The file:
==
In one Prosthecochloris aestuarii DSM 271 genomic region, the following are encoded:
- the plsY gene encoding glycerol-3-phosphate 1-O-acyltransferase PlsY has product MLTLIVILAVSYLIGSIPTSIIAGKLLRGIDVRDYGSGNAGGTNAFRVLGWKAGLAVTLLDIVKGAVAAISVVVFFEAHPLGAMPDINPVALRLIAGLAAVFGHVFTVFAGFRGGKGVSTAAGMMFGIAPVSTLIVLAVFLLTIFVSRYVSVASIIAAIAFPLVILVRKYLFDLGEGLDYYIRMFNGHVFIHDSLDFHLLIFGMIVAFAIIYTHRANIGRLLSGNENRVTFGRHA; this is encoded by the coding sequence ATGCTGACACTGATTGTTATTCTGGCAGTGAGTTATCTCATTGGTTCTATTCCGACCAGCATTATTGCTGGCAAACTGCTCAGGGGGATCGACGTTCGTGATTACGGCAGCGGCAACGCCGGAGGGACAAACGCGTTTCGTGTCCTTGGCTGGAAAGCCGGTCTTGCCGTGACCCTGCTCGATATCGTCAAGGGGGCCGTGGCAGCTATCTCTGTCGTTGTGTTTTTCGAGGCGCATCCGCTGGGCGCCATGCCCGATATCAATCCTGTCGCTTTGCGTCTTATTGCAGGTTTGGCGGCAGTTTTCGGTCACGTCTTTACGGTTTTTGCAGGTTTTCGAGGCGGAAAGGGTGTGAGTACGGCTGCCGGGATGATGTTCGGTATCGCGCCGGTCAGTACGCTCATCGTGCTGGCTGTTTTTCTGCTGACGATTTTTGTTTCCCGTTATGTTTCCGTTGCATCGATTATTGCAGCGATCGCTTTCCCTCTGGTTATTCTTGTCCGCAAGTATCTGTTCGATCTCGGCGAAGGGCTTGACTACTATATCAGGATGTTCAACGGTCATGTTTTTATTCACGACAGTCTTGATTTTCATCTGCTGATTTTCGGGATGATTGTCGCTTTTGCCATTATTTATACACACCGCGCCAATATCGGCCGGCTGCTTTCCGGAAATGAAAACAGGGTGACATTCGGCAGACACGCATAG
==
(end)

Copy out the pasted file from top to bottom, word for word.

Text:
In one Prosthecochloris aestuarii DSM 271 genomic region, the following are encoded:
- the plsY gene encoding glycerol-3-phosphate 1-O-acyltransferase PlsY has product MLTLIVILAVSYLIGSIPTSIIAGKLLRGIDVRDYGSGNAGGTNAFRVLGWKAGLAVTLLDIVKGAVAAISVVVFFEAHPLGAMPDINPVALRLIAGLAAVFGHVFTVFAGFRGGKGVSTAAGMMFGIAPVSTLIVLAVFLLTIFVSRYVSVASIIAAIAFPLVILVRKYLFDLGEGLDYYIRMFNGHVFIHDSLDFHLLIFGMIVAFAIIYTHRANIGRLLSGNENRVTFGRHA; this is encoded by the coding sequence ATGCTGACACTGATTGTTATTCTGGCAGTGAGTTATCTCATTGGTTCTATTCCGACCAGCATTATTGCTGGCAAACTGCTCAGGGGGATCGACGTTCGTGATTACGGCAGCGGCAACGCCGGAGGGACAAACGCGTTTCGTGTCCTTGGCTGGAAAGCCGGTCTTGCCGTGACCCTGCTCGATATCGTCAAGGGGGCCGTGGCAGCTATCTCTGTCGTTGTGTTTTTCGAGGCGCATCCGCTGGGCGCCATGCCCGATATCAATCCTGTCGCTTTGCGTCTTATTGCAGGTTTGGCGGCAGTTTTCGGTCACGTCTTTACGGTTTTTGCAGGTTTTCGAGGCGGAAAGGGTGTGAGTACGGCTGCCGGGATGATGTTCGGTATCGCGCCGGTCAGTACGCTCATCGTGCTGGCTGTTTTTCTGCTGACGATTTTTGTTTCCCGTTATGTTTCCGTTGCATCGATTATTGCAGCGATCGCTTTCCCTCTGGTTATTCTTGTCCGCAAGTATCTGTTCGATCTCGGCGAAGGGCTTGACTACTATATCAGGATGTTCAACGGTCATGTTTTTATTCACGACAGTCTTGATTTTCATCTGCTGATTTTCGGGATGATTGTCGCTTTTGCCATTATTTATACACACCGCGCCAATATCGGCCGGCTGCTTTCCGGAAATGAAAACAGGGTGACATTCGGCAGACACGCATAG